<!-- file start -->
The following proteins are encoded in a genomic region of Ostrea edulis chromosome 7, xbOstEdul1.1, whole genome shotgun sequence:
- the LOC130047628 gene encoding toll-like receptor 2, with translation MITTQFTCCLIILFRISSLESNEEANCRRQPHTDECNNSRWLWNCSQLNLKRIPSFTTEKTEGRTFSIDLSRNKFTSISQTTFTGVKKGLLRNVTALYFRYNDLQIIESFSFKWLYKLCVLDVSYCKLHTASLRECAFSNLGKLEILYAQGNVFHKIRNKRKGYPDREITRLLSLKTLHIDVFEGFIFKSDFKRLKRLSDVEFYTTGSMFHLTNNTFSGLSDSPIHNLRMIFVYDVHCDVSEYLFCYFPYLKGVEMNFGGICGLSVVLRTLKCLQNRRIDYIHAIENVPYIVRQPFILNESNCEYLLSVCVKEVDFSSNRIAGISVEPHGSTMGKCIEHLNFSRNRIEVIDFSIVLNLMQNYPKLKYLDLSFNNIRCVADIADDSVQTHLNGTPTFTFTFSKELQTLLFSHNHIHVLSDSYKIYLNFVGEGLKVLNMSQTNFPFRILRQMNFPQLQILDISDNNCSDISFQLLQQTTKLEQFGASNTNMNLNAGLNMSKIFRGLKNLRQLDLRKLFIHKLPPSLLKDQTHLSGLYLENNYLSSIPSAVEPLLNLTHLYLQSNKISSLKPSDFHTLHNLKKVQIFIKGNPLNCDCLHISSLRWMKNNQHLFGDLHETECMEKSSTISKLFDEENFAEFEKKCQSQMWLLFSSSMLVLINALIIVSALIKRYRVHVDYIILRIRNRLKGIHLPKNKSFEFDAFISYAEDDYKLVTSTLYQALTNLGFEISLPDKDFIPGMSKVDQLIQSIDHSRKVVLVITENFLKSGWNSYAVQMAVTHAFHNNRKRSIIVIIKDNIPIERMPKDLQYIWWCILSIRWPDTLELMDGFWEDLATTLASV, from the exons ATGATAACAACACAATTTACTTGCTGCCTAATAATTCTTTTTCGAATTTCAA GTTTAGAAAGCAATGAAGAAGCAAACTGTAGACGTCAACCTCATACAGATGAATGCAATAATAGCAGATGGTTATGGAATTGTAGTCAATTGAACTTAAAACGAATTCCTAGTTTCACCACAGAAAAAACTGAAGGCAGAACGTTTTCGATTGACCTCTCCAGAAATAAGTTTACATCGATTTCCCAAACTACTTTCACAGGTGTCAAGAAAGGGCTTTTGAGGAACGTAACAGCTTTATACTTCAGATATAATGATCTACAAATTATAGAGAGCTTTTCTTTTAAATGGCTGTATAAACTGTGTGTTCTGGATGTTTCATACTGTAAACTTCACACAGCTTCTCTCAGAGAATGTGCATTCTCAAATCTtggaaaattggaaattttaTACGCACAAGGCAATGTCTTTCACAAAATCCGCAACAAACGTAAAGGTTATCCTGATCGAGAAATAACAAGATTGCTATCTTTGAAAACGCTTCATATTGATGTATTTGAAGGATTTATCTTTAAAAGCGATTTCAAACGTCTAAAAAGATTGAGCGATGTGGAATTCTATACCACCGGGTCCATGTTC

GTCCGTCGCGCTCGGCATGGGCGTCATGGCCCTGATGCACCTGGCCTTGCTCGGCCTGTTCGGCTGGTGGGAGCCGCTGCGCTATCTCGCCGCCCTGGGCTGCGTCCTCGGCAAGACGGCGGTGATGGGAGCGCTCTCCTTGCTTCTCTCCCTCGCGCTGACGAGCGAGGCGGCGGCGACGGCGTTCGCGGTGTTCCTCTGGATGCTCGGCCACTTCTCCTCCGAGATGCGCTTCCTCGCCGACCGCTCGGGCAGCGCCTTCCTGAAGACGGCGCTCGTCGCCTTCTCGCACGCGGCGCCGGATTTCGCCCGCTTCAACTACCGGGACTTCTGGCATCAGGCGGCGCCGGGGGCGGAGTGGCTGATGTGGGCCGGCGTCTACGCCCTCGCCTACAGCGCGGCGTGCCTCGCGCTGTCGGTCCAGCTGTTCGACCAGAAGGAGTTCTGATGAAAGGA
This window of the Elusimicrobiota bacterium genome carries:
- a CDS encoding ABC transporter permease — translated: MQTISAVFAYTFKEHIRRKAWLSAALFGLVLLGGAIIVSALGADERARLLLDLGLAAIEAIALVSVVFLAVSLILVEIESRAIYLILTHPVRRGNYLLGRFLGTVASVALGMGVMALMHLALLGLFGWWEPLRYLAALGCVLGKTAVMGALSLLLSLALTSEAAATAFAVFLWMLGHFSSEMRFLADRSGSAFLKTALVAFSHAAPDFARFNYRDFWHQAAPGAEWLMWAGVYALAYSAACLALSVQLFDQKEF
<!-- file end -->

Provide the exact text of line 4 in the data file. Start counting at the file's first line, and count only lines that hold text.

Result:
This window of the Elusimicrobiota bacterium genome carries: